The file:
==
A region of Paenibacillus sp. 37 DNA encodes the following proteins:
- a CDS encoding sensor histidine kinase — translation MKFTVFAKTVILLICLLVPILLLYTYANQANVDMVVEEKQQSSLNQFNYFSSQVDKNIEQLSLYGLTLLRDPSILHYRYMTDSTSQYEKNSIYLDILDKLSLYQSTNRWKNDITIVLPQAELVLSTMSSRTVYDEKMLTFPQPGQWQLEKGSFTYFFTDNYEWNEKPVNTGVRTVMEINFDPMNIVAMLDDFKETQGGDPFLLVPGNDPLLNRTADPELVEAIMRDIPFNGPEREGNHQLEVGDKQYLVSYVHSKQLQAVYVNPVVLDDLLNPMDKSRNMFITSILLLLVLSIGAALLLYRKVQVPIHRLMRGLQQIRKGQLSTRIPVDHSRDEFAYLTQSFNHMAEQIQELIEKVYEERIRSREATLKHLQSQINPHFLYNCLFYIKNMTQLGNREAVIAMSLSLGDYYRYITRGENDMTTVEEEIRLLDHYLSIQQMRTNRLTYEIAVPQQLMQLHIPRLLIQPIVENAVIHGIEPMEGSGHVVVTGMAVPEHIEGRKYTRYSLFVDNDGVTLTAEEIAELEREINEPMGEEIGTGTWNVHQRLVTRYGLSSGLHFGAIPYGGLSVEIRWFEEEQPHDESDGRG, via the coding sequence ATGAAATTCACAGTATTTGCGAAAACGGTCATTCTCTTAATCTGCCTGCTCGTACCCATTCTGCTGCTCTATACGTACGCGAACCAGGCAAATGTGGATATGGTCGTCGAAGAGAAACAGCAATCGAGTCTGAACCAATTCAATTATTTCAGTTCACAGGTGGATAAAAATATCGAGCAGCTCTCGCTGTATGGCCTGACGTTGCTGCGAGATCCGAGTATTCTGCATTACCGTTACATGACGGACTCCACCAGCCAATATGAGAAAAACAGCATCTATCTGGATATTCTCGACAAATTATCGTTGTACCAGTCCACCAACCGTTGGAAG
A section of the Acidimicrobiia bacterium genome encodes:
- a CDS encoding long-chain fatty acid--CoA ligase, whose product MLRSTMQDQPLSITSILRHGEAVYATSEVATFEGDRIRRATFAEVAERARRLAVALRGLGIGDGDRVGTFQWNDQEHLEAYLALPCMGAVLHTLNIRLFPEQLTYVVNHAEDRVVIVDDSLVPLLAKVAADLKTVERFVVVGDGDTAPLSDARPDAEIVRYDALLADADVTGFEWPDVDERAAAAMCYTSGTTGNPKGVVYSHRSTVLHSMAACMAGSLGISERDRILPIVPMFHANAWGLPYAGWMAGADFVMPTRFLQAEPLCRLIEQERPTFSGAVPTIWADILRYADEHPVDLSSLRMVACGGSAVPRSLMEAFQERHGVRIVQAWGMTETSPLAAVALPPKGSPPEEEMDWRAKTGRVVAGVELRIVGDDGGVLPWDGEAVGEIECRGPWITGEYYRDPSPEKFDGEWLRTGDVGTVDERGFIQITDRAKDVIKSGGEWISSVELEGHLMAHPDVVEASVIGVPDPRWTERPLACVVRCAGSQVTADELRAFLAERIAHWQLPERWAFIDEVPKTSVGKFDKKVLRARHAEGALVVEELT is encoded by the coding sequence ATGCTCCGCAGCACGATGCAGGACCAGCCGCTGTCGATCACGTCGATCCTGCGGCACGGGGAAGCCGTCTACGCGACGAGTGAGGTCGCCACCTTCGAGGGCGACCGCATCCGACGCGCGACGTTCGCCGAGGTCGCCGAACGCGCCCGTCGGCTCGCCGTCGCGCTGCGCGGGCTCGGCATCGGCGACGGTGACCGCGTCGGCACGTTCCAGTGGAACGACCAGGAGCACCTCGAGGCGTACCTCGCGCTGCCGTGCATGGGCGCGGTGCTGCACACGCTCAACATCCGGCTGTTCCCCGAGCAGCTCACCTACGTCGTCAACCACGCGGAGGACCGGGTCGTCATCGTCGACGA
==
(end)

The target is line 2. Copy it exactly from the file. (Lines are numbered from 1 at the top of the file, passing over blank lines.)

- a CDS encoding sensor histidine kinase — translation MKFTVFAKTVILLICLLVPILLLYTYANQANVDMVVEEKQQSSLNQFNYFSSQVDKNIEQLSLYGLTLLRDPSILHYRYMTDSTSQYEKNSIYLDILDKLSLYQSTNRWKNDITIVLPQAELVLSTMSSRTVYDEKMLTFPQPGQWQLEKGSFTYFFTDNYEWNEKPVNTGVRTVMEINFDPMNIVAMLDDFKETQGGDPFLLVPGNDPLLNRTADPELVEAIMRDIPFNGPEREGNHQLEVGDKQYLVSYVHSKQLQAVYVNPVVLDDLLNPMDKSRNMFITSILLLLVLSIGAALLLYRKVQVPIHRLMRGLQQIRKGQLSTRIPVDHSRDEFAYLTQSFNHMAEQIQELIEKVYEERIRSREATLKHLQSQINPHFLYNCLFYIKNMTQLGNREAVIAMSLSLGDYYRYITRGENDMTTVEEEIRLLDHYLSIQQMRTNRLTYEIAVPQQLMQLHIPRLLIQPIVENAVIHGIEPMEGSGHVVVTGMAVPEHIEGRKYTRYSLFVDNDGVTLTAEEIAELEREINEPMGEEIGTGTWNVHQRLVTRYGLSSGLHFGAIPYGGLSVEIRWFEEEQPHDESDGRG, via the coding sequence ATGAAATTCACAGTATTTGCGAAAACGGTCATTCTCTTAATCTGCCTGCTCGTACCCATTCTGCTGCTCTATACGTACGCGAACCAGGCAAATGTGGATATGGTCGTCGAAGAGAAACAGCAATCGAGTCTGAACCAATTCAATTATTTCAGTTCACAGGTGGATAAAAATATCGAGCAGCTCTCGCTGTATGGCCTGACGTTGCTGCGAGATCCGAGTATTCTGCATTACCGTTACATGACGGACTCCACCAGCCAATATGAGAAAAACAGCATCTATCTGGATATTCTCGACAAATTATCGTTGTACCAGTCCACCAACCGTTGGAAG